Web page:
Blackheath’s newest gallery, the Artful Pelican, supports the homeless and vulnerable through art and enterprise

The Artful Pelican, the newest addition to the parade of shops on Lee Road, is much more than a pretty face. This spacious gallery, full of beautiful pieces by a mix of homeless, emerging and established artists, is a grassroots project created to support the homeless and vulnerable.


Sir Ian McKellen himself was on hand to formally open the gallery in July, as a huge crowd of local residents, artists, volunteers and enthusiasts packed the gallery wall to wall. He uncovered the gallery’s launch piece, Silvi Micalizio’s colourfully painted fibreglass model of The Statue of Liberty, before delivering an impassioned speech: ‘I support totally the charity that this gallery is designed to help,’ he said. ‘This kind of work has to be done not by the government, but by the imagination and generosity of people like the Coombe family.’

Gallery Director David Coombe, who founded Street Souls to help the homeless in 2007 (his father Don Coombe, founded the Coombe Trust to provide holidays for underprivileged families in 1957), had been harbouring the idea of opening a gallery for a while: ‘The catalyst was [artist] David Hardy. David wanted to give me all the work he’d done [when he was made homeless] – “sell it, burn it, I’m not doing art anymore”, he said. But fortunately I recognised that he was in a dark place so I stored his work for him and over the next few years we kind of nurtured him, got him painting again.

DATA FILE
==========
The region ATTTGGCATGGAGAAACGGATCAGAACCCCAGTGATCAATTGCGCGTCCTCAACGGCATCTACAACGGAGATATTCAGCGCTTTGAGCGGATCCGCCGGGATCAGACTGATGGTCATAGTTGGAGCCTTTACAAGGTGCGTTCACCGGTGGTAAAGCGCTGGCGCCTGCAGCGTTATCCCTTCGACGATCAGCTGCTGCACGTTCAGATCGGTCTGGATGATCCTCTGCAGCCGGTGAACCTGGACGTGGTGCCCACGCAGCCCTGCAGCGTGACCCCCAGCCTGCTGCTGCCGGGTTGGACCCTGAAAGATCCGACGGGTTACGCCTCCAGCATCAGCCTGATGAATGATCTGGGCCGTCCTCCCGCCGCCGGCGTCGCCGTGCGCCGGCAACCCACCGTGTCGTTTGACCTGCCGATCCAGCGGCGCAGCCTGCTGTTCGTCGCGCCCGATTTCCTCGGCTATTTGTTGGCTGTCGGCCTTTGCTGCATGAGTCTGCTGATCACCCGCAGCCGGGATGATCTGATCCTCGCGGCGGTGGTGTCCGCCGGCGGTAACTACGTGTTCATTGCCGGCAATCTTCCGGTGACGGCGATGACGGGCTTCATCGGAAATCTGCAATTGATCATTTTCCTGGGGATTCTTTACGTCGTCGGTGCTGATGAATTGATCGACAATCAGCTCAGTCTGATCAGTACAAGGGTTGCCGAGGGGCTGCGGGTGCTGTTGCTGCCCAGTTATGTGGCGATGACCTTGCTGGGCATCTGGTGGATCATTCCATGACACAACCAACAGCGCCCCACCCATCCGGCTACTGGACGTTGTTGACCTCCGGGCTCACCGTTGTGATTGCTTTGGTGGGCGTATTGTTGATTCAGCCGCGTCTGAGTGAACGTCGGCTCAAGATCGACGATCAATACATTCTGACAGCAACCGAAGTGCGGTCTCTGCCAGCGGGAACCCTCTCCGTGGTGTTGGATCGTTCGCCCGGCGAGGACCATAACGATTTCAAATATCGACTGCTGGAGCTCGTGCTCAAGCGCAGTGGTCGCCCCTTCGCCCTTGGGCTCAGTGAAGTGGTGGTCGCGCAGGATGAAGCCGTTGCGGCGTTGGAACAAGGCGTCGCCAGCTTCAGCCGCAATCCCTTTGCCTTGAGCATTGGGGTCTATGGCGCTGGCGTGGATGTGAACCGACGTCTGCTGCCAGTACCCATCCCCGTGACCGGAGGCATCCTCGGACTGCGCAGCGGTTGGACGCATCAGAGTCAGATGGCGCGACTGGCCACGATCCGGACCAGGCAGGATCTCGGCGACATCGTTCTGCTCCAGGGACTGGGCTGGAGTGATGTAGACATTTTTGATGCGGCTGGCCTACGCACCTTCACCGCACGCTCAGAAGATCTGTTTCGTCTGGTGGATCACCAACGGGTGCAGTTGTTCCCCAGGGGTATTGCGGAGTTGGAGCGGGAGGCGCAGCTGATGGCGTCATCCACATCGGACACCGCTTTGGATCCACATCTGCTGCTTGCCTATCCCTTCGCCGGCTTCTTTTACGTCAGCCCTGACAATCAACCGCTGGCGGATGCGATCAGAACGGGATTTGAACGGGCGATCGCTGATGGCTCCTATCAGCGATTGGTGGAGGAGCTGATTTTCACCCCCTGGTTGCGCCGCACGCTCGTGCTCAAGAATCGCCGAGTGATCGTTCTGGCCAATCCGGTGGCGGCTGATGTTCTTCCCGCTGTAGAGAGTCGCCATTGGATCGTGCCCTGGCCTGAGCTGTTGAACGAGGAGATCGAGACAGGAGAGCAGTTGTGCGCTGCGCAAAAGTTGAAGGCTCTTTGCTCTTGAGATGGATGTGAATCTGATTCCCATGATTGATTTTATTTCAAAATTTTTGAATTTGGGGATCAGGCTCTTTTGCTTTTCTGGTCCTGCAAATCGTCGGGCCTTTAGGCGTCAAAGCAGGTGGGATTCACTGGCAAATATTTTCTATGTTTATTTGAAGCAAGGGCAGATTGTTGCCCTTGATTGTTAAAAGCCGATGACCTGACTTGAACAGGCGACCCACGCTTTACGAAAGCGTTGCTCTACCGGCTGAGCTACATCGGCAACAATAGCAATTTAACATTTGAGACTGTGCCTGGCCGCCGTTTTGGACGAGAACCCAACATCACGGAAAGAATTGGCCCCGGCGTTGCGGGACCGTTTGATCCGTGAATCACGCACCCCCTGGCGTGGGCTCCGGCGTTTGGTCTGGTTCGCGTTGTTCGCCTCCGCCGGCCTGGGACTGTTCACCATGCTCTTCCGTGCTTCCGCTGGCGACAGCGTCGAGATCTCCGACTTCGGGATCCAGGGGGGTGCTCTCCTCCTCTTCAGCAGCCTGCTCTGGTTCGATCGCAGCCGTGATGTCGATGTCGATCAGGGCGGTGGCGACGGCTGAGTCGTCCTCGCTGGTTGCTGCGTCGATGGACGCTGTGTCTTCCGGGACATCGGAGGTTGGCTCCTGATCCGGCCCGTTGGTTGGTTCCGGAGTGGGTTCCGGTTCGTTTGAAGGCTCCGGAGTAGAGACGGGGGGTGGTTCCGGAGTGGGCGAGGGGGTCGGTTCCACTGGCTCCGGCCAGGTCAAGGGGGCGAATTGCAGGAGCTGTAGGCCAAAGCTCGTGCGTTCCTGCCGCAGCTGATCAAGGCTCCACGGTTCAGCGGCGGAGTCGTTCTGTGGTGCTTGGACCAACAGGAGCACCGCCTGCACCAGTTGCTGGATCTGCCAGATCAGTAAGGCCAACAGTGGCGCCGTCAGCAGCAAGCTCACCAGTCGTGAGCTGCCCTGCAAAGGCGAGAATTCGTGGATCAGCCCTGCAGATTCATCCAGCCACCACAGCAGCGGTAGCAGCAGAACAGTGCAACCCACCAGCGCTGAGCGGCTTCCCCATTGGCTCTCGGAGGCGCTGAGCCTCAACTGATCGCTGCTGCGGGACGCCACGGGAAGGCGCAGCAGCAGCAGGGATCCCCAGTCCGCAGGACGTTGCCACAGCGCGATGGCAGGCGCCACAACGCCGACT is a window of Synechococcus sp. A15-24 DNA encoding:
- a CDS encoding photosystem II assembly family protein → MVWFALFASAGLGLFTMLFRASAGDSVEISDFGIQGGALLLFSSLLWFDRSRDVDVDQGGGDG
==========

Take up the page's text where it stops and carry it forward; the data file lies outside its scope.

Sir Ian McKellen with gallery curator Jason Constant at the opening event

‘We entered him into the annual Lloyd’s art exhibition and he won Best Newcomer. I thought, there are many more of these talented artists out there and I wanted somewhere we could showcase them. My aim is to enable some of these people.’

The gallery is run by volunteers, meaning that any money made can be ploughed back into Street Souls. (The gallery hopes to cover its running costs through sponsorship and all exhibiting artists donate at least 25% of any sale. The aim is to raise about £40,000 a year.) David also hopes to create a studio at the back of the gallery where homeless artists will be provided with paints, canvases and hopefully tutors too.


‘There’s a talent out there,’ says Gallery Curator Jason Constant, ‘but you don’t find a homeless artist who has their work with them, or has the ability to carry stuff to paint, so we want this to be a go-to place for people to feel safe in, to create in, and almost be a catalyst for them to start earning again so that they can become self-supporting.’

‘Things are very much on the up for David Hardy and I hope that this will prove to be the case for some others too,’ says David. ‘Our aim, in the next six or seven months, is to host an exhibition with nothing but work by homeless artists.’

The gallery’s next exhibition, Isn’t it Iconic (don’t you think), opens in late September with iconic images of people, places and objects. Fifty per cent of the profits from sales will go to Street Souls, so go along, discover a new artist and be inspired by this fabulous, friendly cause.

143 Lee Road, Blackheath SE3 9DJ; 020 8852 0467;

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